Uh-Oh Moment Finally Hits States Slow to Adopt Social Distancing

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They killed the spring break beach parties in Florida and Alabama, closed schools in Texas, and hinted at shelter-in-place orders like San Francisco’s. Some of American officialdom’s biggest social-distancing holdouts are folding, while early adopters are issuing further restrictions to slow the spread of new coronavirus.

“This is not a vacation. This is not time for social gatherings,” Mayor London Breed said Thursday at a press conference in San Francisco. “We are discouraging play dates and dinner parties and other things you might typically want to do in your homes.”

In New Mexico, Governor Michelle Lujan Grisham warned of penalties for businesses that open before April 10, including shopping malls, gyms, movie theaters and restaurant dining rooms. “There are still far too many New Mexicans who are coming into contact with one another,” Lujan Grisham said in a statement.

While hard-hit New York, New Jersey, Connecticut and Pennsylvania this week coordinated policy to cut human interaction — business restrictions and 50-person crowd limits, for instance — some other states had taken few, if any, steps to limit the spread. That started to change as cases nationwide spiked and social media buzz grew around deliberately reckless behavior among young adults, who make up one-third of coronavirus cases, according to the U.S. Centers for Disease Control and Prevention.

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On Thursday, Florida officials started closing bars and beaches to hordes of spring break college partiers whose behavior is a challenge in any year, let alone when a deadly virus is rampant.

“The party’s over in Florida,” Governor Ron DeSantis said on “Fox & Friends.”

They also got the boot in neighboring Alabama, which initially had welcomed the booze-and-Airbnb dispossessed. With at least 79 coronavirus cases reported, Governor Kay Ivey enacted orders that went well beyond even those in some Northeastern states: closing beaches, preschools and child-care centers; delaying all elective dental and medical procedures; and limiting gatherings to 25 people.

“We’re all stressed about getting enough materials to conduct the Covid-19 tests,” Scott Harris, Alabama’s state health officer, said at a news conference in Montgomery.

U.S. coronavirus cases on Thursday topped 11,500, more than doubling in 48 hours, and at least 150 people have died, including four members of a single New Jersey family.

Texas Order

Texas health officials identified the state’s first coronavirus case March 4, but Governor Greg Abbott had resisted statewide orders, deferring to local officials until Thursday, when the health department reported 143 cases and three deaths. At an Austin news conference, Abbott declared a public disaster, closed public schools for 5 million students and applied restrictions to restaurants, gyms and other businesses. He also put a 10-person limit on gatherings.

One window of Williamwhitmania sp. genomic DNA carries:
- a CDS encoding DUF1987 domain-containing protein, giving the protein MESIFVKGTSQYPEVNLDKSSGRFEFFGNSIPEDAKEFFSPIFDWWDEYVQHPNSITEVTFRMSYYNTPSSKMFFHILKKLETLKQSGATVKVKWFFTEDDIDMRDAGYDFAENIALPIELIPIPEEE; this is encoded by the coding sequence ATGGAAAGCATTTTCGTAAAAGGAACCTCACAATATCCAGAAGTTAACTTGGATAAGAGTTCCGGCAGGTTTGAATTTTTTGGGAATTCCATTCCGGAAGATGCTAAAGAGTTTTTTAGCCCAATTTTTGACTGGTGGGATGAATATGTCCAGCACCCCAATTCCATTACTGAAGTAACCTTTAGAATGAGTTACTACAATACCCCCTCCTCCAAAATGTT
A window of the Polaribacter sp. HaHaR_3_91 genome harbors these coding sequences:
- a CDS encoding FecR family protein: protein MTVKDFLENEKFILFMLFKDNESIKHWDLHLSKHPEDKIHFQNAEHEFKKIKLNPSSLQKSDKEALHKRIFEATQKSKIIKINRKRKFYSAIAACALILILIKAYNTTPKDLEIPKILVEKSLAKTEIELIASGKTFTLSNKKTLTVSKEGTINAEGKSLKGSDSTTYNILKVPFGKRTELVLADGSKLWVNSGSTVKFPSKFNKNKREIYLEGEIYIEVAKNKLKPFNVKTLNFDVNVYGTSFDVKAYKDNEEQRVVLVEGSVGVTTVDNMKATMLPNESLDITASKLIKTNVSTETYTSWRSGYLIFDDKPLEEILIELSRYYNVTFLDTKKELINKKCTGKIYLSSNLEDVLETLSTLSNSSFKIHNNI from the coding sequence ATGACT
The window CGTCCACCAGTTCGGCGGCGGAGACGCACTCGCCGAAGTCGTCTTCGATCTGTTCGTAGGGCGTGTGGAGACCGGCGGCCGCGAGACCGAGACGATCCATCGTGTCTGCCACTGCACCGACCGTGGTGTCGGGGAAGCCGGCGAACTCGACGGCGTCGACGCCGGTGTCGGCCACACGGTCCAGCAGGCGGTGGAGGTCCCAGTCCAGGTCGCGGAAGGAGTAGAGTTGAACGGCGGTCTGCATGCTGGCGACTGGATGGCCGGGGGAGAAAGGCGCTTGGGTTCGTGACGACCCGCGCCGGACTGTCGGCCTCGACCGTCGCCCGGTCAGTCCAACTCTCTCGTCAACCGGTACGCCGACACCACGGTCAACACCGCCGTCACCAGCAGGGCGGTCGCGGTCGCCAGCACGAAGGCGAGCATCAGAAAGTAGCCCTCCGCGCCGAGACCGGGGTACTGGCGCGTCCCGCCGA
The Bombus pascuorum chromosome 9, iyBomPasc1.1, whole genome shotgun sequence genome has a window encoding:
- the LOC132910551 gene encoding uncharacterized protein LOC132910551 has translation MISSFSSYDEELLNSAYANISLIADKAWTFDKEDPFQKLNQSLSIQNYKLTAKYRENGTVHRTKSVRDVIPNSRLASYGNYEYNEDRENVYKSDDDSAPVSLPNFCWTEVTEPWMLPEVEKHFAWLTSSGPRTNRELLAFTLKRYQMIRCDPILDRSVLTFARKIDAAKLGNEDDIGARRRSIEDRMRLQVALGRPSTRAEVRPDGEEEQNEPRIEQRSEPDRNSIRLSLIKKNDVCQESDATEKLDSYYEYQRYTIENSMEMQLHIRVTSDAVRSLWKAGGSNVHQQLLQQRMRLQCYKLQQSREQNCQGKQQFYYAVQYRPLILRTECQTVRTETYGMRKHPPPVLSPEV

“It is imperative that we act now on pre-emptive measures to slow the spread of this virus,” Abbott said.

In Illinois, with at least 422 cases and four deaths, Chicago Mayor Lori Lightfoot extended the closing of public schools until April 20. Oak Park, a village neighboring the city’s West Side, is under shelter-in-place orders for two weeks, after one case there was reported.

San Miguel County, Colorado, residents Wednesday were told to stay inside until at least April 3, after several critically ill patients and children under 4 years old tested positive.

Louisiana Governor John Bel Edwards said “people ought to start preparing themselves” for such a step. Portland, Oregon’s largest city, with about 650,000 people, has drafted but not enacted a shelter order.

The entire state of California fell under a stay-in-place order starting Thursday evening, marking the most stringent U.S. effort yet. The order allows the almost 40 million residents to leave their homes only for items like groceries and essential jobs.

“This is a moment where we need some straight talk,” Governor Gavin Newsom said in a press conference. “As individuals and as a community, we need to do more to meet this moment.”

In San Francisco, Haight Street tourist shops were shut behind metal gates. “We took it all out” was spray-painted on a plywood-covered window, a tip to potential looters. Golden Gate Park joggers and walkers at times took to the middle of the street. A small lake, usually plied by tiny craft from the San Francisco Model Yacht Club, drew only birds.

In Lakewood, New Jersey, police earlier this week cut short two weddings whose attendance exceeded Governor Phil Murphy’s 50-person limit. On Wednesday, Newark, the state’s most populous city, instituted an 8 p.m. curfew. The most densely populated U.S. state has reported at least 742 virus cases and 10 deaths — including three siblings and their elderly mother — and Murphy predicted infections would reach “many thousands.”

At a Trenton news conference, Murphy implored young people in particular to avoid large gatherings and resist spring break-type antics.

“It is time to cut the crap,” Murphy said.

Indeed, it will take the efforts of everyone to quash the virus — young, old, liberal, conservative, not to mention good and bad. In Sterling, Colorado, the Logan County sheriff’s office issued a tongue-in-cheek plea for help from its traditional nemeses.

“Due to the COVID-19 pandemic, and its contagious nature, the Logan County Sheriff’s Office is asking all criminal activities/nefarious conduct to cease until further notice,” the agency said on its Facebook page. “We appreciate your anticipated cooperation in halting crime and thank criminals in advance. We will update you when you can return to your normal criminal behavior.”

— With assistance by Vincent Del Giudice, Brenna Goth, and Henry Goldman

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